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I was trying to compare how similar 2 signals using correlation via DFT (Digital Fourier Transform) in Matlab, but the correlation function gives not really predictable results. For example, if I compare those 2 pairs of signals :

  • correlation 1 and 2
  • correlation 3 and 4 (autocorrelation)

MATLAB figure screenshot

I would expect correlation peak in "corr 3 and 4" case higher than in "corr 1 and 2" case.

I as also tried to make signals "average to zero", but this did not help.

Is this the expected result or did I miss some preprocessing, etc.?

share|improve this question
    
Please re-upload the image to the standard site by using the image icon when editing your question. –  Andrey Feb 5 '12 at 23:46
    
Andrey, I can't. It's says "Oops! Your edit couldn't be submitted because: We're sorry, but as a spam prevention mechanism, new users aren't allowed to post images. Earn more than 10 reputation to post images.". If you need more trusted file-exchange source, say to me please - i will upload image there also. –  Arsen Feb 6 '12 at 5:44
    
Owww... sorry forgot about the rep. limit. –  Andrey Feb 6 '12 at 11:10

2 Answers 2

@Jonas, I was unable to find how to insert image and make good enough formatting (sorry, novice here) commenting your answer, so I am leaving this comment as "answer".

So, what I found that for following figures your method giving not expected results:

enter image description here

as you see - peak for auto-correlation is lower than for cross correlation.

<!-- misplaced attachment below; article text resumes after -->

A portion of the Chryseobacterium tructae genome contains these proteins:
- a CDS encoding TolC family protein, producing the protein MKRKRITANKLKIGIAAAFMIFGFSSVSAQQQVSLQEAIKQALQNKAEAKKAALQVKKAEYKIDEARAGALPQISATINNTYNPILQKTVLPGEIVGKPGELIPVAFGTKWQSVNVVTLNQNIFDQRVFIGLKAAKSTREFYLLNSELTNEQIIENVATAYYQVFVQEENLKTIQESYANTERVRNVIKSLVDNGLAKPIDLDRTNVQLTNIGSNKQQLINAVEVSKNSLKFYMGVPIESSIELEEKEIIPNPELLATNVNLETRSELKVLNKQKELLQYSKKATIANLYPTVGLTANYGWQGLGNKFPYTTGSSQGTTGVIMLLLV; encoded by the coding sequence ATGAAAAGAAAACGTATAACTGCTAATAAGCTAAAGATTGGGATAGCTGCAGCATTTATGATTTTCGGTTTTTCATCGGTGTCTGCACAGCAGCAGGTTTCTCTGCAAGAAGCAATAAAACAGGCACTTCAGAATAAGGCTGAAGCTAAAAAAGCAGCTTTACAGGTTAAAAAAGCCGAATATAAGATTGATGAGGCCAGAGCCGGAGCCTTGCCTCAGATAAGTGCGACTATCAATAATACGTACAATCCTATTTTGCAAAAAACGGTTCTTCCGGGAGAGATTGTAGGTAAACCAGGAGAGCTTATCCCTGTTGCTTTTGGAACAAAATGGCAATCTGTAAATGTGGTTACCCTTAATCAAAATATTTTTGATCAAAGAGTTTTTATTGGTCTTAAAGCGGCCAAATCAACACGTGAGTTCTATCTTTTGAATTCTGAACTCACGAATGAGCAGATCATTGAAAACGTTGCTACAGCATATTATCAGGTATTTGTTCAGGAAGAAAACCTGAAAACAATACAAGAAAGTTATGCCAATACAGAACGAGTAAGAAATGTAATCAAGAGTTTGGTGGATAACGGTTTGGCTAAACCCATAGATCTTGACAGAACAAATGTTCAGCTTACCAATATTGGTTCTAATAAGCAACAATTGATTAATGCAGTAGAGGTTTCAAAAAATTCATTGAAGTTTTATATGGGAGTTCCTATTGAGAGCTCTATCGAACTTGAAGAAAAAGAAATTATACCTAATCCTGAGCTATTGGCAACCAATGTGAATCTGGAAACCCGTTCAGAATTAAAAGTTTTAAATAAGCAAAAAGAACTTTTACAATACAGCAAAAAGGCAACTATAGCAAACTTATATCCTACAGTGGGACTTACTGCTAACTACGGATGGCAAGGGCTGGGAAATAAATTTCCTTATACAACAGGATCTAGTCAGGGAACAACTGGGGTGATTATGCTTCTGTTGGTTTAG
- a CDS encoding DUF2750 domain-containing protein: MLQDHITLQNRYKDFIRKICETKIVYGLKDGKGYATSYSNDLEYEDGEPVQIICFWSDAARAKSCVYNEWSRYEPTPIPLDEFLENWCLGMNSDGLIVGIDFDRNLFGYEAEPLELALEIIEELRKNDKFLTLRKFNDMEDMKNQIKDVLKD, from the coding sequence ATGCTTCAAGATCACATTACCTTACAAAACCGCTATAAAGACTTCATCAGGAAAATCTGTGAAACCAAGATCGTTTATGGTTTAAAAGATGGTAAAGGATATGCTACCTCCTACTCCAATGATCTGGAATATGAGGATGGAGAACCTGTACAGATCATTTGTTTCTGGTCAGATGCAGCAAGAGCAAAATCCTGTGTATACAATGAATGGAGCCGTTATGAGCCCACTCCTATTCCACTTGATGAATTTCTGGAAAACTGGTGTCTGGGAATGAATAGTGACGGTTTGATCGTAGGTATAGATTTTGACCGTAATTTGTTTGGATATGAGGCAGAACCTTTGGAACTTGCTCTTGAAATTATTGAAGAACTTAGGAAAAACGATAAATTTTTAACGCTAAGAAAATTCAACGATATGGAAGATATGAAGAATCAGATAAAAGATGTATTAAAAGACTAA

Code which I used is below:

trace1=(abs(linspace(-64,64,128))<20)*200;
trace2=trace1-(abs(linspace(-64,64,128))<10)*50;
trace1=trace1-(abs(linspace(-64,64,128))<10)*100;

subplot(321);
plot(trace1); grid on;
subplot(322); 
plot(trace2); grid on;
subplot(323);
plot(xcorr(trace1,trace2)); grid on;
title('unnormalized cross-correlation');
subplot(324);
plot(xcorr(trace2,trace2)); grid on;
title('unnormalized autocorrelation');

subplot(325);
plot(xcorr(trace1/sum(trace1(:)),trace2/sum(trace2(:)))); grid on;
title('normalized cross-correlation');
subplot(326);
plot(xcorr(trace2/sum(trace2(:)),trace2/sum(trace2(:)))); grid on;
title('normalized autocorrelation');
share|improve this answer

You need to normalize your data traces - i.e. divide them by their respective integrals before correlating. The following code demonstrates that when you normalize your data traces, the autocorrelation indeed gives you the larger value:

%# producing your data
trace1=(abs(linspace(-64,64,128))<20)*200;
trace2=trace1-(abs(linspace(-64,64,128))<10)*50;
figure;
subplot(321);
plot(trace1);
subplot(322);
plot(trace2);
subplot(323);
plot(xcorr(trace1,trace2))
title('unnormalized cross-correlation');
subplot(324);
plot(xcorr(trace2,trace2))
title('unnormalized autocorrelation');
%
%# what you should be doing:
subplot(325);
plot(xcorr(trace1/sum(trace1(:)),trace2/sum(trace2(:))))
title('normalized cross-correlation');
subplot(326);
plot(xcorr(trace2/sum(trace2(:)),trace2/sum(trace2(:))))
title('normalized autocorrelation');

leading to

figure screenshot - produced using the code above

where I zoomed in on the peaks to show the normalized autocorrelation has a higher peak than the normalized cross-correlation.

share|improve this answer
    
Jonas, thanks for your answer. I was also thinking about normalization. My workaround was to calculate Euclidean Distance between normalized signals (one of them shifted by correlation maximum) - Euclidean Distance will be zero for auto-correlation in correlation peak. I have 2 more question to you: -what is physical meaning of dividing at integral, why not just divide at maximum ? To make signals same-powered? -integral(sum) may give zero (or close to this in case of y-values can be negative. I believe - getting sum of absolute values is acceptable. –  Arsen Feb 7 '12 at 22:42
    
Physical interpretation will depend on your actual problem - I'm afraid I can't help you with that. Remember this is a programming website... –  Jonas Heidelberg Feb 8 '12 at 15:29

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